9 Great Achievements of Abraham Lincoln

Abraham Lincoln's Great Accomplishments

Achievements of Abraham Lincoln

For close to one and half centuries now, Abraham Lincoln (February 12, 1809 – April 15, 1865) has continuously appeared in surveys and in books as one of the three greatest US Presidents of all time (if not the best of all time). In order to find out why Abraham Lincoln was so great, popular and revered by virtually all Americans, as well as the world in general, it is absolutely crucial that we explore who he was and what he stood for.

Facts about Abraham Lincoln

Born – Abraham Lincoln

Date and Place of Birth – February 12, 1809; Hodgenville, Kentucky, United States

Date and Place of Death – April 15, 1865; Washington, D.C., United State

Cause of death: Assassination

Burial place: Lincoln Tomb, Oak Ridge Cemetery, Springfield, Illinois

Most Famous For – Keeping preserving the Union; issuing the Emancipation Proclamation in 1863

Nickname – “Honest Abe”


Parents – Thomas Lincoln and Nancy Hanks

Wife – Mary Todd (1842-1865)

Children – Robert, Edward, Willie, and Tad

Military and political career:

Military Office – Illinois Militia

Rank – Captain

Battles fought in – American Indian Wars (also known as the American Frontier Wars)

Legislature – Member of the Illinois House of Representatives from Sangamon County (1834-1842); Member of the U.S. House of Representatives
from Illinois’s 7th district (1847-1849)

Political Party – Whig (before 1854), Republican (1854-1864), National Union (1864-1865)

President of the United States – 16th U.S. President (1861 – 1865)

Preceded byJames Buchanan

Succeeded byAndrew Johnson

Major Accomplishments of Abraham Lincoln

The following are nine examples of his greatest achievements of Abraham Lincoln:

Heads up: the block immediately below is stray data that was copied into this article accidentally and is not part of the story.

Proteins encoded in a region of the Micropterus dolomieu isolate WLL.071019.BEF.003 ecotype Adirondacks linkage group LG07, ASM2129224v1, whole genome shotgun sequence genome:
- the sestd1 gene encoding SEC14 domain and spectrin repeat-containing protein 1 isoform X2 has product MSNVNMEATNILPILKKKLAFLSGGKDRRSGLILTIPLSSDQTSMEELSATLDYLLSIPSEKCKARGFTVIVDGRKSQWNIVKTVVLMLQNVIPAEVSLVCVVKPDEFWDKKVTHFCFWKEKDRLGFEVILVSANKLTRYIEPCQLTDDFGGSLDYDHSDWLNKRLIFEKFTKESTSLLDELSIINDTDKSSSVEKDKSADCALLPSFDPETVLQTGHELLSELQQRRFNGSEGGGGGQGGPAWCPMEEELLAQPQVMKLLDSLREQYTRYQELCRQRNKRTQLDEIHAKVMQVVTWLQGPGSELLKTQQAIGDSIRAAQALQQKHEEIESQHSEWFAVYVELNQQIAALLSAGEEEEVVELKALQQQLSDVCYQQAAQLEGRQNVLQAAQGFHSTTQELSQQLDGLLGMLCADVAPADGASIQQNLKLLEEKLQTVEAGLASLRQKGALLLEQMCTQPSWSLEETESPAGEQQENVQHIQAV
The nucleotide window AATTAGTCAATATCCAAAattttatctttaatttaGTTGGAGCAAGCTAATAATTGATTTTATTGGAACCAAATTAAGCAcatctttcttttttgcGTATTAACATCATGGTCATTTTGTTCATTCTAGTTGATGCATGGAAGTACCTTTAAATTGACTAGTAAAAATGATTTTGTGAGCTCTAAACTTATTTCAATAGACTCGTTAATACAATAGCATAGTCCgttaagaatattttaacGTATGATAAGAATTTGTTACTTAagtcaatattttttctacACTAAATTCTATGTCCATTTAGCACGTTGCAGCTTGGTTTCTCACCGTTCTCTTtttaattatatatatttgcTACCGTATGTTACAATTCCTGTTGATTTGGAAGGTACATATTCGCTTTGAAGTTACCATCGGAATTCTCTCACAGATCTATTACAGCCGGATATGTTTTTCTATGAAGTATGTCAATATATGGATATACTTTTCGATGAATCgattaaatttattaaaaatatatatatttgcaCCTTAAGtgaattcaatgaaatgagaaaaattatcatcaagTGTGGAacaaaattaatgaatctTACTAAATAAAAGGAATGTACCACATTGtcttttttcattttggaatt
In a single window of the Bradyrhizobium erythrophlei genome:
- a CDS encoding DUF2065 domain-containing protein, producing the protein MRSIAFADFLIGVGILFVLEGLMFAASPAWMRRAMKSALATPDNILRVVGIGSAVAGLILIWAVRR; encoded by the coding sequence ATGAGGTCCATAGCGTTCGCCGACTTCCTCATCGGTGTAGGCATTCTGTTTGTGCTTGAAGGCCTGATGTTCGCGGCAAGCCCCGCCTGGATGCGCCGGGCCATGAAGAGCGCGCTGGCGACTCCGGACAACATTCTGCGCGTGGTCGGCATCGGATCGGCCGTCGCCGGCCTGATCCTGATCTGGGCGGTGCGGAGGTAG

Became the 16th President of the United States

Coming from the humblest of beginnings, the Kentucky-born Abraham Lincoln (also known as Abe Lincoln) grew up with very little to go around. He fought all odds to gain a decent education. As a matter of fact, Lincoln was a self-educated man. The family barely had anything to make ends meet. But Abraham Lincoln, a man who lost his mother at the age of 8, was determined to leave his mark on the earth.

He independently tutored himself to read and write better. He had no law school training or apprenticeship, but he was still able to gain admission into Illinois bar in 1836. His first taste with public office came after he voted into Illinois legislature in 1834. Gradually and steadily, Abraham Lincoln strolled his way into the hearts of America by giving great speeches and working extremely hard for the downtrodden in the society.

After a lengthy career as a legislator and practicing lawyer, Lincoln contested and won the 1860 presidential election. He defeated Stephen A. Douglas by around 500,000 votes. Abraham Lincoln was sworn into office on March 1, 1861 as the 16th president of the United States of America. As a result of his out-of-this-world heroics in the heat of the American Civil War, Lincoln won a second term in 1864.

Issued the Emancipation Proclamation of 1863

What could be more divine than abolishing the trade, subjugation and mistreatment of another race? Absolutely nothing! On January 1, 1863, Abraham took a bold decision to end the barbaric practice of slavery. By so doing, he set free all slaves in the United States. This act of his was captured in the Emancipation Proclamation he famously issued in 1863. This was no mere feat of accomplishment, and it will always rank up there with the Declaration of Independence the Founding Fathers of America issued in 1776.